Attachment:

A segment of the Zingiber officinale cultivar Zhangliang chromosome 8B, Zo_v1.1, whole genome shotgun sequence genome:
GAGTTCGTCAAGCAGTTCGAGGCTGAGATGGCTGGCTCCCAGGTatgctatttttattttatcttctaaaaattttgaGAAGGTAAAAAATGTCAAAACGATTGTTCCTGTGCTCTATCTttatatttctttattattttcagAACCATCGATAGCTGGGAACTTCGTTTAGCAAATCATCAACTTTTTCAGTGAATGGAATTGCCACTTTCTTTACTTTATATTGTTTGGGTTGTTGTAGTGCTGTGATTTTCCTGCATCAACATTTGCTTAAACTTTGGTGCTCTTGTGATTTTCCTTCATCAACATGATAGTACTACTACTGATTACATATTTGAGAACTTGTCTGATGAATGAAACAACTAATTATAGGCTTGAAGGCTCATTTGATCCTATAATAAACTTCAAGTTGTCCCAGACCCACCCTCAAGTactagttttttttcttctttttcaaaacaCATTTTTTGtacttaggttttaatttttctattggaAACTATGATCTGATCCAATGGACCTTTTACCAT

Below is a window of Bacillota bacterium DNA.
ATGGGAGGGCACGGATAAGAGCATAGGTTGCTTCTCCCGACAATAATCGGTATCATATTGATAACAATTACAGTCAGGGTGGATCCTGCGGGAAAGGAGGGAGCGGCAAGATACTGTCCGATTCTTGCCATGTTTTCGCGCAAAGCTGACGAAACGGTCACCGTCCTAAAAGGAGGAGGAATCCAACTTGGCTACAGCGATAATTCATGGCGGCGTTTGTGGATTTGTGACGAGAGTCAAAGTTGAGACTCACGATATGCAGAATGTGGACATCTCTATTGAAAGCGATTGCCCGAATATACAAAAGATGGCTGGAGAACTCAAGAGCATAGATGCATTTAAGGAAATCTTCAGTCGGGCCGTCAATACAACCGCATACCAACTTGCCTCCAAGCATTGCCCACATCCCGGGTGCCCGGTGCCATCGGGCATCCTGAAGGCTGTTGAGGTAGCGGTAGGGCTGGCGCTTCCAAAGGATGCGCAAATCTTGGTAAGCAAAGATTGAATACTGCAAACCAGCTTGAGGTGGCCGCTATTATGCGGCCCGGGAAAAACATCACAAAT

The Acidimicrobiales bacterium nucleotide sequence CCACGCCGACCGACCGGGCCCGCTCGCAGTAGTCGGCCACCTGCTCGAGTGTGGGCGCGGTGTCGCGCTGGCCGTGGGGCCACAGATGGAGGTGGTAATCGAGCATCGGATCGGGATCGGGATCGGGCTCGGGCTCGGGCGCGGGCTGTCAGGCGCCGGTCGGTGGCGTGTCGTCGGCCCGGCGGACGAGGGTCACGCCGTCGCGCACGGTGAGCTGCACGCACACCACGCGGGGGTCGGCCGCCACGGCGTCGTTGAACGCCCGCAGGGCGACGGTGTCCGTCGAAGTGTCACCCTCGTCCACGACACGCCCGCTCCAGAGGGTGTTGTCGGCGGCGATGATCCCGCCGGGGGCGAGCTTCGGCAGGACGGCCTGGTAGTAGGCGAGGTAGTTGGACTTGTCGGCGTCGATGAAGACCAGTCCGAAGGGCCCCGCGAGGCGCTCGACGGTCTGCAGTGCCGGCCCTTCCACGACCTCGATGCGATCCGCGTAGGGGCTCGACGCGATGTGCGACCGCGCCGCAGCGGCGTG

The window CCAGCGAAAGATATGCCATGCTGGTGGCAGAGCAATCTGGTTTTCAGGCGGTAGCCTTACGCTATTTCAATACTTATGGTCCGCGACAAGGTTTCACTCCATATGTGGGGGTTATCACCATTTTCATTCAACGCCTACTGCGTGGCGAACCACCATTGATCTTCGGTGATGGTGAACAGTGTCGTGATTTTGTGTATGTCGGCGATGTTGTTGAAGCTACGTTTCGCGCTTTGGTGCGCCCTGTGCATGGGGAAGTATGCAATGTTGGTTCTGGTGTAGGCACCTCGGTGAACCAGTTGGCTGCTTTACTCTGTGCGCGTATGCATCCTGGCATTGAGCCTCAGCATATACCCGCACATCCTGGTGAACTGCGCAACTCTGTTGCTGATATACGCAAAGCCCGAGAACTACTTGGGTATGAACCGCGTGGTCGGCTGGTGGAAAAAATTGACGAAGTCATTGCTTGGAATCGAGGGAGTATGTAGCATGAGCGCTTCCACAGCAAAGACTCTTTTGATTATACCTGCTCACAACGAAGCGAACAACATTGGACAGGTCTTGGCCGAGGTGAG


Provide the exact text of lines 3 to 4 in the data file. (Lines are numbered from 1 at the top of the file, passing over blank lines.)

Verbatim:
Below is a window of Bacillota bacterium DNA.
ATGGGAGGGCACGGATAAGAGCATAGGTTGCTTCTCCCGACAATAATCGGTATCATATTGATAACAATTACAGTCAGGGTGGATCCTGCGGGAAAGGAGGGAGCGGCAAGATACTGTCCGATTCTTGCCATGTTTTCGCGCAAAGCTGACGAAACGGTCACCGTCCTAAAAGGAGGAGGAATCCAACTTGGCTACAGCGATAATTCATGGCGGCGTTTGTGGATTTGTGACGAGAGTCAAAGTTGAGACTCACGATATGCAGAATGTGGACATCTCTATTGAAAGCGATTGCCCGAATATACAAAAGATGGCTGGAGAACTCAAGAGCATAGATGCATTTAAGGAAATCTTCAGTCGGGCCGTCAATACAACCGCATACCAACTTGCCTCCAAGCATTGCCCACATCCCGGGTGCCCGGTGCCATCGGGCATCCTGAAGGCTGTTGAGGTAGCGGTAGGGCTGGCGCTTCCAAAGGATGCGCAAATCTTGGTAAGCAAAGATTGAATACTGCAAACCAGCTTGAGGTGGCCGCTATTATGCGGCCCGGGAAAAACATCACAAAT